Russ Dwarf returns to remake the Killer Dwarfs favourite, “Keep the Spirit Alive”. This has always been my favourite Killer Dwarfs song, right from the very beginning. It’s absolutely wonderful to hear a well produced updated version. I admit that when I first got this CD, I went back and played “Keep the Spirit Alive” four or five times in a row.
Finally, there is the new original song “Metal on Ice”. This ode to the road features lead vocals from Dixon, Vollmer, Mills, Walsh and Aaron. I love the lyrics: “Hello Kelowna, goodbye Kenora, but we do it all tomorrow in Thunder Bay,” for example. It is these kinds of Canadian towns that has kept the rock alive through trends and changing winds. Walsh proudly proclaims that even though they may never make it to the top, they’re never going to stop.
A great sentiment on which to end a great CD.
Get them here: http://www.leeaaron.com/
RECORD STORE TALES Part 215: Mono
Today, I was listening to some old-school Dio, and I had a thought. A sudden thought that I wanted to explore:
“My taste in music was 100% solidified by that month in 1986 that I had mono!”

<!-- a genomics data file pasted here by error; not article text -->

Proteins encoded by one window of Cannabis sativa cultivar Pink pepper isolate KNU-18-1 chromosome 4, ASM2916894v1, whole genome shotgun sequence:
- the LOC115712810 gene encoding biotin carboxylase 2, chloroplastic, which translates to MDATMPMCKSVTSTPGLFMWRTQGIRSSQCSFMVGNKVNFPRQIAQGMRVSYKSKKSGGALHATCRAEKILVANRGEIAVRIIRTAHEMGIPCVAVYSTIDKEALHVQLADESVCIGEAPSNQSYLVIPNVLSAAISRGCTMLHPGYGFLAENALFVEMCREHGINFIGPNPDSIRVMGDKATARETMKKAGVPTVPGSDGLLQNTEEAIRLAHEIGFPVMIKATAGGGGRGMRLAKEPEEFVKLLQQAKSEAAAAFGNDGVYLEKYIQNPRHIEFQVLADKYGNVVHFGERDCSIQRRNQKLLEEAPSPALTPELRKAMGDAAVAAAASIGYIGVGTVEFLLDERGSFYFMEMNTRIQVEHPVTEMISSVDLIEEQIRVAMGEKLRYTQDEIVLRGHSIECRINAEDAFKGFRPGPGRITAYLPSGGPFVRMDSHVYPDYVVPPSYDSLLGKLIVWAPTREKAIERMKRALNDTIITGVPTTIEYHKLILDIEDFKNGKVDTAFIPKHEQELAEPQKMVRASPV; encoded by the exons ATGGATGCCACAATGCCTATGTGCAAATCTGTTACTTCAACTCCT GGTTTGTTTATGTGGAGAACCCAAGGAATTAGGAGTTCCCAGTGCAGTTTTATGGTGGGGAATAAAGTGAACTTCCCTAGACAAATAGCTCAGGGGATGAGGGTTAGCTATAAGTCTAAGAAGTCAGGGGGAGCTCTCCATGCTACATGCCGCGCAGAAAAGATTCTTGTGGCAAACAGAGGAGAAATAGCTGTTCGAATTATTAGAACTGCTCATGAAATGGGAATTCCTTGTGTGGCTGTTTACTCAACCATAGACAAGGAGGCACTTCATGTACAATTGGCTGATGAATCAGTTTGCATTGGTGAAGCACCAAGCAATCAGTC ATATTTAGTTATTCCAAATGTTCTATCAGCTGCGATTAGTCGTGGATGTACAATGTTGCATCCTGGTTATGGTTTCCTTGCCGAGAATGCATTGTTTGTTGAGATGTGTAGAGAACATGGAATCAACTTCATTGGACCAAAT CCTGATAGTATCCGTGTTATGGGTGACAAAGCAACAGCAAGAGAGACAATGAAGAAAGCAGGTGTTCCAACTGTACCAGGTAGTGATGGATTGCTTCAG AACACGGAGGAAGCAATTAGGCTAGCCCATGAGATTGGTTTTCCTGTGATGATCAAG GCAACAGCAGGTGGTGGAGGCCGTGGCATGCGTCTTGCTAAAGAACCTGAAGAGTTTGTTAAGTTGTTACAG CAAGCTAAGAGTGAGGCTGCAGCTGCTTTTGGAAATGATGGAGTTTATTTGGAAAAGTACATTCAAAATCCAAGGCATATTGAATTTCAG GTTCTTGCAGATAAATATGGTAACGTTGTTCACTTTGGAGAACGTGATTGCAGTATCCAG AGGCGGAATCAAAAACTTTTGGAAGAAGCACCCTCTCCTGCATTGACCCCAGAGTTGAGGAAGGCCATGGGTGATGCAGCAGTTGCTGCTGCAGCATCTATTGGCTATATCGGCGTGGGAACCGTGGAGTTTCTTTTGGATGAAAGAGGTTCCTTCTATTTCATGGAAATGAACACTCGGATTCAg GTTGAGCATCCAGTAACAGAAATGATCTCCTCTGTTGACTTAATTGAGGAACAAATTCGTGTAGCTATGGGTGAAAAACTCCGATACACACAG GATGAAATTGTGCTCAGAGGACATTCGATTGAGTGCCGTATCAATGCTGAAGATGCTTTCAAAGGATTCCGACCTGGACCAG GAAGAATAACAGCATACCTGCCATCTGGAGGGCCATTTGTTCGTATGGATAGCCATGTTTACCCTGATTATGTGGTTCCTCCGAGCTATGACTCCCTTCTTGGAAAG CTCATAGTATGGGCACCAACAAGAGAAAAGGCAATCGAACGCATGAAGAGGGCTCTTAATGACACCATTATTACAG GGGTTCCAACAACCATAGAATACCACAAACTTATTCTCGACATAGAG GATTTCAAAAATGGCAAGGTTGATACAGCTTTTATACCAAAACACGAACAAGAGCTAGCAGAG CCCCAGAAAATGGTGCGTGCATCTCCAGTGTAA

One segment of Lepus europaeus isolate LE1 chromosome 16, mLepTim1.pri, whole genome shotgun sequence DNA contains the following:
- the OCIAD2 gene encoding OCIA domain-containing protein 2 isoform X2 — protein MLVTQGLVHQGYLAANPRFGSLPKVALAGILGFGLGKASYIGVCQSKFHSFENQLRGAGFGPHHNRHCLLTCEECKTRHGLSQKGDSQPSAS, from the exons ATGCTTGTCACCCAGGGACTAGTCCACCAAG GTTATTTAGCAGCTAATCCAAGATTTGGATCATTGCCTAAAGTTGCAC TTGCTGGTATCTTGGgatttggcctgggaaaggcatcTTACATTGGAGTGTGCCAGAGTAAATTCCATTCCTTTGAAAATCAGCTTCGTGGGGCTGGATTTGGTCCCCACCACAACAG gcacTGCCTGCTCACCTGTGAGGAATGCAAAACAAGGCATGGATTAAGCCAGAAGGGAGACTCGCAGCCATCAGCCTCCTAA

Yeah! I think it’s true! I was sick at home for a month (at least) too tired to do anything except record videos on the Pepsi Power Hour! I was inundated with a steady intake of incredible songs, in many cases for the first time. And because I still have the old VHS tapes, I know exactly what’s on them. This brief but intense period of my life was rocked by this soundtrack, over and over again:
Dio – “Rock and Roll Children”
Lee Aaron – “Shake It Up”
ZZ Top – “Rough Boy”
Thor (Jon Mikl Thor) – “Keep the Dogs Away”
Triumph – “Never Surrender”
Loudness – “Let It Go”
Spinal Tap – “Hell Hole”, the theme song that my sister and I dedicated to our old Catholic grade school!
These songs were first impressed upon me during that period, the visuals always cool and intriguing to me. Especially Lee Aaron. Ahem. Anyway. I watched these videos over and over again. I recorded the audio (in mono) (…hah, I made a pun!) to a cassette so I could listen to them on my Walkman. This came in handy at the cottage. We didn’t have a VCR or cable there, so the only way to bring my songs was to tape them from the TV.